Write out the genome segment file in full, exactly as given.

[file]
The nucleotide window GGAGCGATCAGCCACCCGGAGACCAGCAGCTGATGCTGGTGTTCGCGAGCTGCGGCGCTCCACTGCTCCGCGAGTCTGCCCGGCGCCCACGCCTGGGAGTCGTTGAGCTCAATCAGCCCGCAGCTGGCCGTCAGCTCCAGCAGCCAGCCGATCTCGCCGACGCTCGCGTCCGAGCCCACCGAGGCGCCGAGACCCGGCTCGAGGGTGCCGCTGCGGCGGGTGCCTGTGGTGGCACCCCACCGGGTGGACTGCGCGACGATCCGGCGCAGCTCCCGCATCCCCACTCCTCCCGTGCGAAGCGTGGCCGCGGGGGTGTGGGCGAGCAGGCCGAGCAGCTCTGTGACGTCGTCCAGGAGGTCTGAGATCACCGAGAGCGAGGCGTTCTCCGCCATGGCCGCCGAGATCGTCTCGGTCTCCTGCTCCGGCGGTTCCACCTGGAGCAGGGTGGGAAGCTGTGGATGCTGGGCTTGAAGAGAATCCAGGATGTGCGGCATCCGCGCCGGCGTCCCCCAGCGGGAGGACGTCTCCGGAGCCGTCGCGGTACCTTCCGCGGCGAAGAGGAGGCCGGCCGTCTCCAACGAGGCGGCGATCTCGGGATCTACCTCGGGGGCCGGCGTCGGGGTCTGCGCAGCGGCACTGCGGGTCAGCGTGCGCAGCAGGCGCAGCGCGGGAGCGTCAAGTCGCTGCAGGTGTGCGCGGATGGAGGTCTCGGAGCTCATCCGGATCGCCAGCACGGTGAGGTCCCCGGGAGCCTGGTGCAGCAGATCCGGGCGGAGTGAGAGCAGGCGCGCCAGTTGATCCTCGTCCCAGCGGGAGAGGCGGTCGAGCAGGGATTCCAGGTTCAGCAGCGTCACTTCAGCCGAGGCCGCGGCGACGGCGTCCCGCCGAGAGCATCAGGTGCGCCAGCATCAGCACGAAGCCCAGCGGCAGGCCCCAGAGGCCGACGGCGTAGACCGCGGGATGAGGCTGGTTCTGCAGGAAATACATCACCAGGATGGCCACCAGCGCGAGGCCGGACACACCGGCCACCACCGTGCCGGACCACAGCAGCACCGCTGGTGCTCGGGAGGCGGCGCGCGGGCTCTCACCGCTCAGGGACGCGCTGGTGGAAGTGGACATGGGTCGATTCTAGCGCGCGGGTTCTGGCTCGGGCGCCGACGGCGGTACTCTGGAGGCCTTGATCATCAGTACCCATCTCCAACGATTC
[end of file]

The nucleotide window GGAGCGATCAGCCACCCGGAGACCAGCAGCTGATGCTGGTGTTCGCGAGCTGCGGCGCTCCACTGCTCCGCGAGTCTGCCCGGCGCCCACGCCTGGGAGTCGTTGAGCTCAATCAGCCCGCAGCTGGCCGTCAGCTCCAGCAGCCAGCCGATCTCGCCGACGCTCGCGTCCGAGCCCACCGAGGCGCCGAGACCCGGCTCGAGGGTGCCGCTGCGGCGGGTGCCTGTGGTGGCACCCCACCGGGTGGACTGCGCGACGATCCGGCGCAGCTCCCGCATCCCCACTCCTCCCGTGCGAAGCGTGGCCGCGGGGGTGTGGGCGAGCAGGCCGAGCAGCTCTGTGACGTCGTCCAGGAGGTCTGAGATCACCGAGAGCGAGGCGTTCTCCGCCATGGCCGCCGAGATCGTCTCGGTCTCCTGCTCCGGCGGTTCCACCTGGAGCAGGGTGGGAAGCTGTGGATGCTGGGCTTGAAGAGAATCCAGGATGTGCGGCATCCGCGCCGGCGTCCCCCAGCGGGAGGACGTCTCCGGAGCCGTCGCGGTACCTTCCGCGGCGAAGAGGAGGCCGGCCGTCTCCAACGAGGCGGCGATCTCGGGATCTACCTCGGGGGCCGGCGTCGGGGTCTGCGCAGCGGCACTGCGGGTCAGCGTGCGCAGCAGGCGCAGCGCGGGAGCGTCAAGTCGCTGCAGGTGTGCGCGGATGGAGGTCTCGGAGCTCATCCGGATCGCCAGCACGGTGAGGTCCCCGGGAGCCTGGTGCAGCAGATCCGGGCGGAGTGAGAGCAGGCGCGCCAGTTGATCCTCGTCCCAGCGGGAGAGGCGGTCGAGCAGGGATTCCAGGTTCAGCAGCGTCACTTCAGCCGAGGCCGCGGCGACGGCGTCCCGCCGAGAGCATCAGGTGCGCCAGCATCAGCACGAAGCCCAGCGGCAGGCCCCAGAGGCCGACGGCGTAGACCGCGGGATGAGGCTGGTTCTGCAGGAAATACATCACCAGGATGGCCACCAGCGCGAGGCCGGACACACCGGCCACCACCGTGCCGGACCACAGCAGCACCGCTGGTGCTCGGGAGGCGGCGCGCGGGCTCTCACCGCTCAGGGACGCGCTGGTGGAAGTGGACATGGGTCGATTCTAGCGCGCGGGTTCTGGCTCGGGCGCCGACGGCGGTACTCTGGAGGCCTTGATCATCAGTACCCATCTCCAACGATTC